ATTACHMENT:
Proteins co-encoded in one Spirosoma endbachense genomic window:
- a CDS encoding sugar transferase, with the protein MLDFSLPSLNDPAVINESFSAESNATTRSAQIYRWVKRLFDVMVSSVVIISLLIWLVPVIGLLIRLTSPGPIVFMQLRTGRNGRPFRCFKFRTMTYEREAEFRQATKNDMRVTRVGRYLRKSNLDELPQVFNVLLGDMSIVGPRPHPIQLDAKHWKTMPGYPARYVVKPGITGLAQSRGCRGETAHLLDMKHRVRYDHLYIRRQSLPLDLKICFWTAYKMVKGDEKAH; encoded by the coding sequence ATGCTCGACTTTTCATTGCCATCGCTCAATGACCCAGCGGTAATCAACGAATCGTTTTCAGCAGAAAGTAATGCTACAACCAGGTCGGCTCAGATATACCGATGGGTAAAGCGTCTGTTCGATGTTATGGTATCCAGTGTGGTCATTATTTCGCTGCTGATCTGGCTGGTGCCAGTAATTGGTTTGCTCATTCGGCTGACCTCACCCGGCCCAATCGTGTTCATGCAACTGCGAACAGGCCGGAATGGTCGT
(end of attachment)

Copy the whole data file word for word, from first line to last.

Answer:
Proteins co-encoded in one Spirosoma endbachense genomic window:
- a CDS encoding sugar transferase, with the protein MLDFSLPSLNDPAVINESFSAESNATTRSAQIYRWVKRLFDVMVSSVVIISLLIWLVPVIGLLIRLTSPGPIVFMQLRTGRNGRPFRCFKFRTMTYEREAEFRQATKNDMRVTRVGRYLRKSNLDELPQVFNVLLGDMSIVGPRPHPIQLDAKHWKTMPGYPARYVVKPGITGLAQSRGCRGETAHLLDMKHRVRYDHLYIRRQSLPLDLKICFWTAYKMVKGDEKAH; encoded by the coding sequence ATGCTCGACTTTTCATTGCCATCGCTCAATGACCCAGCGGTAATCAACGAATCGTTTTCAGCAGAAAGTAATGCTACAACCAGGTCGGCTCAGATATACCGATGGGTAAAGCGTCTGTTCGATGTTATGGTATCCAGTGTGGTCATTATTTCGCTGCTGATCTGGCTGGTGCCAGTAATTGGTTTGCTCATTCGGCTGACCTCACCCGGCCCAATCGTGTTCATGCAACTGCGAACAGGCCGGAATGGTCGT